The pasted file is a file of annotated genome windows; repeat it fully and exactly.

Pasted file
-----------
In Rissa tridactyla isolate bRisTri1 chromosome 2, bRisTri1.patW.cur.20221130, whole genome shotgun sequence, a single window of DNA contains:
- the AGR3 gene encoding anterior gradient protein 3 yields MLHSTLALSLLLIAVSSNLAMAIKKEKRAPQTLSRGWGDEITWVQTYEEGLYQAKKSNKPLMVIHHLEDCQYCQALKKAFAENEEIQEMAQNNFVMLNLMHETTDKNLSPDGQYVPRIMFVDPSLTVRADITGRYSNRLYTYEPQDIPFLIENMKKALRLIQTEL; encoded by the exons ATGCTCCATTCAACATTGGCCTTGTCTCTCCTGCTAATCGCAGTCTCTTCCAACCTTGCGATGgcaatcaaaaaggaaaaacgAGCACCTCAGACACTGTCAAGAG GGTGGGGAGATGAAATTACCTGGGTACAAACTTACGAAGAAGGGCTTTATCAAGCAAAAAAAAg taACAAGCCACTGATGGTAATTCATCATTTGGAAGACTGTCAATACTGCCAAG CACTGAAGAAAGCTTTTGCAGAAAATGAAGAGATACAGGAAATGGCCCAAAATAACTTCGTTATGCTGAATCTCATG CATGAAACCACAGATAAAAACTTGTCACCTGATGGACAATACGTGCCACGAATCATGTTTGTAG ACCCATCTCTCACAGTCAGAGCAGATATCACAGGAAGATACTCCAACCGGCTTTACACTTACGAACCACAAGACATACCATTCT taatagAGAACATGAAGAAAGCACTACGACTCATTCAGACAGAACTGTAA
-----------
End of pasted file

In Rissa tridactyla isolate bRisTri1 chromosome 2, bRisTri1.patW.cur.20221130, whole genome shotgun sequence, a single window of DNA contains:
- the AGR3 gene encoding anterior gradient protein 3 yields MLHSTLALSLLLIAVSSNLAMAIKKEKRAPQTLSRGWGDEITWVQTYEEGLYQAKKSNKPLMVIHHLEDCQYCQALKKAFAENEEIQEMAQNNFVMLNLMHETTDKNLSPDGQYVPRIMFVDPSLTVRADITGRYSNRLYTYEPQDIPFLIENMKKALRLIQTEL; encoded by the exons ATGCTCCATTCAACATTGGCCTTGTCTCTCCTGCTAATCGCAGTCTCTTCCAACCTTGCGATGgcaatcaaaaaggaaaaacgAGCACCTCAGACACTGTCAAGAG GGTGGGGAGATGAAATTACCTGGGTACAAACTTACGAAGAAGGGCTTTATCAAGCAAAAAAAAg taACAAGCCACTGATGGTAATTCATCATTTGGAAGACTGTCAATACTGCCAAG CACTGAAGAAAGCTTTTGCAGAAAATGAAGAGATACAGGAAATGGCCCAAAATAACTTCGTTATGCTGAATCTCATG CATGAAACCACAGATAAAAACTTGTCACCTGATGGACAATACGTGCCACGAATCATGTTTGTAG ACCCATCTCTCACAGTCAGAGCAGATATCACAGGAAGATACTCCAACCGGCTTTACACTTACGAACCACAAGACATACCATTCT taatagAGAACATGAAGAAAGCACTACGACTCATTCAGACAGAACTGTAA